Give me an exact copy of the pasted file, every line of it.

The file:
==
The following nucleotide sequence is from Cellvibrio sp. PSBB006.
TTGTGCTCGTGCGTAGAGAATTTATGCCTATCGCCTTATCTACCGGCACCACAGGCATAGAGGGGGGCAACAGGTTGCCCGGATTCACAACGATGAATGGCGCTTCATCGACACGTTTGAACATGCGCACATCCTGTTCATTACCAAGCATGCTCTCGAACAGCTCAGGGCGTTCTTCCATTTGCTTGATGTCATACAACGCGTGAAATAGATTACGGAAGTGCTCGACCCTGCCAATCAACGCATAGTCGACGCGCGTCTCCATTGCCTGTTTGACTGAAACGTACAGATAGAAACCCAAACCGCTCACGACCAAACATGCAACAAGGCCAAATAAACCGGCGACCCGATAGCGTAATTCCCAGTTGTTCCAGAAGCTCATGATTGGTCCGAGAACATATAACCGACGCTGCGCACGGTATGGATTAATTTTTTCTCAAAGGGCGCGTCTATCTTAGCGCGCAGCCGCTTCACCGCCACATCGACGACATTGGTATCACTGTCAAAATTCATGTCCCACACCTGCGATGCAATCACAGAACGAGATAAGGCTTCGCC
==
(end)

The following nucleotide sequence is from Cellvibrio sp. PSBB006.
TTGTGCTCGTGCGTAGAGAATTTATGCCTATCGCCTTATCTACCGGCACCACAGGCATAGAGGGGGGCAACAGGTTGCCCGGATTCACAACGATGAATGGCGCTTCATCGACACGTTTGAACATGCGCACATCCTGTTCATTACCAAGCATGCTCTCGAACAGCTCAGGGCGTTCTTCCATTTGCTTGATGTCATACAACGCGTGAAATAGATTACGGAAGTGCTCGACCCTGCCAATCAACGCATAGTCGACGCGCGTCTCCATTGCCTGTTTGACTGAAACGTACAGATAGAAACCCAAACCGCTCACGACCAAACATGCAACAAGGCCAAATAAACCGGCGACCCGATAGCGTAATTCCCAGTTGTTCCAGAAGCTCATGATTGGTCCGAGAACATATAACCGACGCTGCGCACGGTATGGATTAATTTTTTCTCAAAGGGCGCGTCTATCTTAGCGCGCAGCCGCTTCACCGCCACATCGACGACATTGGTATCACTGTCAAAATTCATGTCCCACACCTGCGATGCAATCACAGAACGAGATAAGGCTTCGCC